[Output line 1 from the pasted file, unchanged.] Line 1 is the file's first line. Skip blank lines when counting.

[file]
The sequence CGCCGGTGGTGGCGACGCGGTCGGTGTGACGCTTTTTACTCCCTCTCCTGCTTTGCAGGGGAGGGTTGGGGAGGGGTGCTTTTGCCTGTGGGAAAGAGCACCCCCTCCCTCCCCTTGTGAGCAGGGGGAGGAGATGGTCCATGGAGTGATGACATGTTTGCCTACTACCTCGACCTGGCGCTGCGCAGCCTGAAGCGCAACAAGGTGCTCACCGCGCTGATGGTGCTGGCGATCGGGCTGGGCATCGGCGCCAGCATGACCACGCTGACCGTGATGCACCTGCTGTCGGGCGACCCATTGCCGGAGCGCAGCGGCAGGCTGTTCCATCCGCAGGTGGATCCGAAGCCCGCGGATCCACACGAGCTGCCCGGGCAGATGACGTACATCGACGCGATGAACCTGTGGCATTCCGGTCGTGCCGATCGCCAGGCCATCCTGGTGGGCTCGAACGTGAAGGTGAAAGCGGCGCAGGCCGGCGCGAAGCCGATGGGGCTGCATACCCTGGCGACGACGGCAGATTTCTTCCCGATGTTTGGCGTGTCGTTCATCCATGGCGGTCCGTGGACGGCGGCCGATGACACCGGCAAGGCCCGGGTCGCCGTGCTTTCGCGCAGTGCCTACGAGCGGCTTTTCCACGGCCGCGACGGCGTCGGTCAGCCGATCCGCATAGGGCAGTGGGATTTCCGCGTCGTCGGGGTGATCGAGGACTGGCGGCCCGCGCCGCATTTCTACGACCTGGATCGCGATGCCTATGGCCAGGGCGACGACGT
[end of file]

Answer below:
The sequence CGCCGGTGGTGGCGACGCGGTCGGTGTGACGCTTTTTACTCCCTCTCCTGCTTTGCAGGGGAGGGTTGGGGAGGGGTGCTTTTGCCTGTGGGAAAGAGCACCCCCTCCCTCCCCTTGTGAGCAGGGGGAGGAGATGGTCCATGGAGTGATGACATGTTTGCCTACTACCTCGACCTGGCGCTGCGCAGCCTGAAGCGCAACAAGGTGCTCACCGCGCTGATGGTGCTGGCGATCGGGCTGGGCATCGGCGCCAGCATGACCACGCTGACCGTGATGCACCTGCTGTCGGGCGACCCATTGCCGGAGCGCAGCGGCAGGCTGTTCCATCCGCAGGTGGATCCGAAGCCCGCGGATCCACACGAGCTGCCCGGGCAGATGACGTACATCGACGCGATGAACCTGTGGCATTCCGGTCGTGCCGATCGCCAGGCCATCCTGGTGGGCTCGAACGTGAAGGTGAAAGCGGCGCAGGCCGGCGCGAAGCCGATGGGGCTGCATACCCTGGCGACGACGGCAGATTTCTTCCCGATGTTTGGCGTGTCGTTCATCCATGGCGGTCCGTGGACGGCGGCCGATGACACCGGCAAGGCCCGGGTCGCCGTGCTTTCGCGCAGTGCCTACGAGCGGCTTTTCCACGGCCGCGACGGCGTCGGTCAGCCGATCCGCATAGGGCAGTGGGATTTCCGCGTCGTCGGGGTGATCGAGGACTGGCGGCCCGCGCCGCATTTCTACGACCTGGATCGCGATGCCTATGGCCAGGGCGACGACGT